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Best-selling author Martin Yate, a career coach and former HR professional, takes your questions each week about how to further your career in HR. Contact him at the e-mail address at the end of this column.
Having worked both sides of the fence, I understand your concerns. The conflicts usually arise with HR because headhunters are paid to quickly close deals. So, naturally, they want to work only with the decision-maker—typically the hiring manager—to get nuanced feedback. If you are the company's recruiter, this can be offensive.
But now you are in a different role—you are considering a job change and need to work with a headhunter as a job seeker. If you work cooperatively with the headhunter, this will improve his or her productivity and help him or her guide you through the selection process.
Do's and Don'ts with Headhunters
The headhunter's customer is the company; headhunters don't find jobs for people, they find people for the jobs the company needs to fill.
If a recruiter is interested in representing you, you'll need a properly focused resume, and you must be objective and honest. Do not overstate your job duties, accomplishments or education. If there are employment gaps, explain them. Keep the headhunter informed about all changes in your status: salary, promotions, layoffs, etc.
Headhunters should follow up on every opening they learn about, so in a worst-case scenario, sharing your job leads could result in the headhunter lobbying for someone else for that position.
There are good and not-so-good people in every profession, so how do you find the best ones to work with? Involvement in professional associations is always a good sign, as it demonstrates commitment and an enhanced level of competence. The premier professional association that high-end contingency search firms (only paid on successful completion)—as well as some retained search firms—belong to is the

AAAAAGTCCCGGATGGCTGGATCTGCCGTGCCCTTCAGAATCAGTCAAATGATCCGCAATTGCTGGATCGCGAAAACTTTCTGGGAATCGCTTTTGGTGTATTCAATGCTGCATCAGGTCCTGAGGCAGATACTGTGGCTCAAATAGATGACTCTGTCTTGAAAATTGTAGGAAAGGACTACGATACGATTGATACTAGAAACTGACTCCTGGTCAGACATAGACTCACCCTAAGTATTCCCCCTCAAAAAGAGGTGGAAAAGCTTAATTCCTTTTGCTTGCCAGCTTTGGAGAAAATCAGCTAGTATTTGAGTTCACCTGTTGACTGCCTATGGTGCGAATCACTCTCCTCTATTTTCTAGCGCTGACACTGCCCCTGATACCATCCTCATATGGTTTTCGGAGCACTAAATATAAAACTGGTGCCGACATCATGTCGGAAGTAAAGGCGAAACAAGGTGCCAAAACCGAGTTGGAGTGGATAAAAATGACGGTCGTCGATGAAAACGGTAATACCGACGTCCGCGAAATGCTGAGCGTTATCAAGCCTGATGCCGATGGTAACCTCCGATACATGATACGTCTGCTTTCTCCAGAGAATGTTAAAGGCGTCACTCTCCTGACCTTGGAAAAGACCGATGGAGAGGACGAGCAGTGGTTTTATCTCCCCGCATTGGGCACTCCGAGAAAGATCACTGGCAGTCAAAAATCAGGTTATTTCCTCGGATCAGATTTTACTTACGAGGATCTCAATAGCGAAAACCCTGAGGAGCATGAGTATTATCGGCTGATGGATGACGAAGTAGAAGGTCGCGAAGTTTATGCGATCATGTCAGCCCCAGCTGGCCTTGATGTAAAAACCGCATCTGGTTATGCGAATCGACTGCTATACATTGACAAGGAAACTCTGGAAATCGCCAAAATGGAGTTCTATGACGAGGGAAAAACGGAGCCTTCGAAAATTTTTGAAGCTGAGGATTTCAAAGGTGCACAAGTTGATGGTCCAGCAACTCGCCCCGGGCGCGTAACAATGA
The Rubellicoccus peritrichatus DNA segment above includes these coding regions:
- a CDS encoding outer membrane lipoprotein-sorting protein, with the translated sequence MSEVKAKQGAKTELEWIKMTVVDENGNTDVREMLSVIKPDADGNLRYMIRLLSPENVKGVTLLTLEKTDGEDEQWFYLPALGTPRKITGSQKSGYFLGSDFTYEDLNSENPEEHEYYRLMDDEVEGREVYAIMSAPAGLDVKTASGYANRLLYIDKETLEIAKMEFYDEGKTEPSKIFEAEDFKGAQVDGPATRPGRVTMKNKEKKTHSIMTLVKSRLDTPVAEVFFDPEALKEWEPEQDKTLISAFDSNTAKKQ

National Association of Personnel Services (NAPS).
True executive recruiters and headhunters work for retained search firms (in which they are paid a percentage of their fee upfront), and the Association of Executive Search Consultants is the premier association for this group. Typically, only executives and very hard-to-find individual contributors are sought for their clients by retained search companies. By definition of their responsibilities, most retained headhunters are extremely competent.
Accreditations demonstrate commitment and experience. The most widely recognized is the Certified Personnel Consultant (CPC) designation, awarded by NAPS. The CPC designation typically represents seven-plus years of experience, signifying commitment, competence, reputation and connections. Full disclosure: I hold the only honorary CPC accreditation, awarded in recognition of my contributions to career management.
Headhunters who are connected to networks will almost always have a greater range of opportunities; for example, an independent headhunter network like
NPA has hundreds of member companies around the world. Another excellent resource is
Headhunters and Your Job Search
Headhunters and executive recruiters have primary loyalty to their clients, and none hold a monopoly on all the suitable opportunities for you. Consequently, it's a numbers game: The more reputable recruiters you get your resume seen by, the more opportunities you will hear about.
Have a question for Martin? E-mail your queries to YourCareerQA@shrm.org. We'll only publish your first name and city, unless you prefer to remain anonymous—just let us know. We look forward to hearing from you!
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